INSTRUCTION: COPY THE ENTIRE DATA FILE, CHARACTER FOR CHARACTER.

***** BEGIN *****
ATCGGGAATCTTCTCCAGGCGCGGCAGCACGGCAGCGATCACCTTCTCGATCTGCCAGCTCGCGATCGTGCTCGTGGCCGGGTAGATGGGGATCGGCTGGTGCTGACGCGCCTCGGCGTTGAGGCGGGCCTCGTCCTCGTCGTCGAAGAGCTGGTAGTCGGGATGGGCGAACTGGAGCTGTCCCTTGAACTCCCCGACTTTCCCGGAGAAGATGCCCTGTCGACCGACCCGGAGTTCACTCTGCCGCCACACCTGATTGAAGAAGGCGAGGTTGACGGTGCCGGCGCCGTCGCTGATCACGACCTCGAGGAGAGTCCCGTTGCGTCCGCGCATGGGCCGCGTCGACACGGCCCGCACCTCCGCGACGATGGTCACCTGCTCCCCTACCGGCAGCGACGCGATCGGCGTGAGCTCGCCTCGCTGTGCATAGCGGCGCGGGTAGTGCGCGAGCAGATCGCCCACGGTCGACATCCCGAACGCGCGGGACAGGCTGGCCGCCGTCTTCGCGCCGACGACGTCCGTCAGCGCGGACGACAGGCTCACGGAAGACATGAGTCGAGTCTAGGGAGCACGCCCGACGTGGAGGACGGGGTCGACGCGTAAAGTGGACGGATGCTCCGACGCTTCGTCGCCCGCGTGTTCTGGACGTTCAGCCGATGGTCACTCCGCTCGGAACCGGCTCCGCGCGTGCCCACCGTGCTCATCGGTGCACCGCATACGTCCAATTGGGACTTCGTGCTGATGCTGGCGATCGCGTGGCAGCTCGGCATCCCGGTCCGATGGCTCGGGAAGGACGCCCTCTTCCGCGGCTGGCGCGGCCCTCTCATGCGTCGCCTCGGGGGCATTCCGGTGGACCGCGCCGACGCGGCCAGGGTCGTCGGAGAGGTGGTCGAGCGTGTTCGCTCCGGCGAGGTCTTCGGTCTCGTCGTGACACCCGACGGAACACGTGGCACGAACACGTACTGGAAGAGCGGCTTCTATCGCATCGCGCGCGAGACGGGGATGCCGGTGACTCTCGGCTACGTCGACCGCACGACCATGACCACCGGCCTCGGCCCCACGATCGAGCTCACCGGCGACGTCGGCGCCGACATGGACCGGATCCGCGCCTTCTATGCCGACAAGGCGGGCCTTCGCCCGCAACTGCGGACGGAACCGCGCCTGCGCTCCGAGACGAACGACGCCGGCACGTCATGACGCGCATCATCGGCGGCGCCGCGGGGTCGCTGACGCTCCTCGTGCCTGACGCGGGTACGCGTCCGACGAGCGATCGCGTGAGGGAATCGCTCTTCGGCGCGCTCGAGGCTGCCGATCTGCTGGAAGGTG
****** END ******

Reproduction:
ATCGGGAATCTTCTCCAGGCGCGGCAGCACGGCAGCGATCACCTTCTCGATCTGCCAGCTCGCGATCGTGCTCGTGGCCGGGTAGATGGGGATCGGCTGGTGCTGACGCGCCTCGGCGTTGAGGCGGGCCTCGTCCTCGTCGTCGAAGAGCTGGTAGTCGGGATGGGCGAACTGGAGCTGTCCCTTGAACTCCCCGACTTTCCCGGAGAAGATGCCCTGTCGACCGACCCGGAGTTCACTCTGCCGCCACACCTGATTGAAGAAGGCGAGGTTGACGGTGCCGGCGCCGTCGCTGATCACGACCTCGAGGAGAGTCCCGTTGCGTCCGCGCATGGGCCGCGTCGACACGGCCCGCACCTCCGCGACGATGGTCACCTGCTCCCCTACCGGCAGCGACGCGATCGGCGTGAGCTCGCCTCGCTGTGCATAGCGGCGCGGGTAGTGCGCGAGCAGATCGCCCACGGTCGACATCCCGAACGCGCGGGACAGGCTGGCCGCCGTCTTCGCGCCGACGACGTCCGTCAGCGCGGACGACAGGCTCACGGAAGACATGAGTCGAGTCTAGGGAGCACGCCCGACGTGGAGGACGGGGTCGACGCGTAAAGTGGACGGATGCTCCGACGCTTCGTCGCCCGCGTGTTCTGGACGTTCAGCCGATGGTCACTCCGCTCGGAACCGGCTCCGCGCGTGCCCACCGTGCTCATCGGTGCACCGCATACGTCCAATTGGGACTTCGTGCTGATGCTGGCGATCGCGTGGCAGCTCGGCATCCCGGTCCGATGGCTCGGGAAGGACGCCCTCTTCCGCGGCTGGCGCGGCCCTCTCATGCGTCGCCTCGGGGGCATTCCGGTGGACCGCGCCGACGCGGCCAGGGTCGTCGGAGAGGTGGTCGAGCGTGTTCGCTCCGGCGAGGTCTTCGGTCTCGTCGTGACACCCGACGGAACACGTGGCACGAACACGTACTGGAAGAGCGGCTTCTATCGCATCGCGCGCGAGACGGGGATGCCGGTGACTCTCGGCTACGTCGACCGCACGACCATGACCACCGGCCTCGGCCCCACGATCGAGCTCACCGGCGACGTCGGCGCCGACATGGACCGGATCCGCGCCTTCTATGCCGACAAGGCGGGCCTTCGCCCGCAACTGCGGACGGAACCGCGCCTGCGCTCCGAGACGAACGACGCCGGCACGTCATGACGCGCATCATCGGCGGCGCCGCGGGGTCGCTGACGCTCCTCGTGCCTGACGCGGGTACGCGTCCGACGAGCGATCGCGTGAGGGAATCGCTCTTCGGCGCGCTCGAGGCTGCCGATCTGCTGGAAGGTG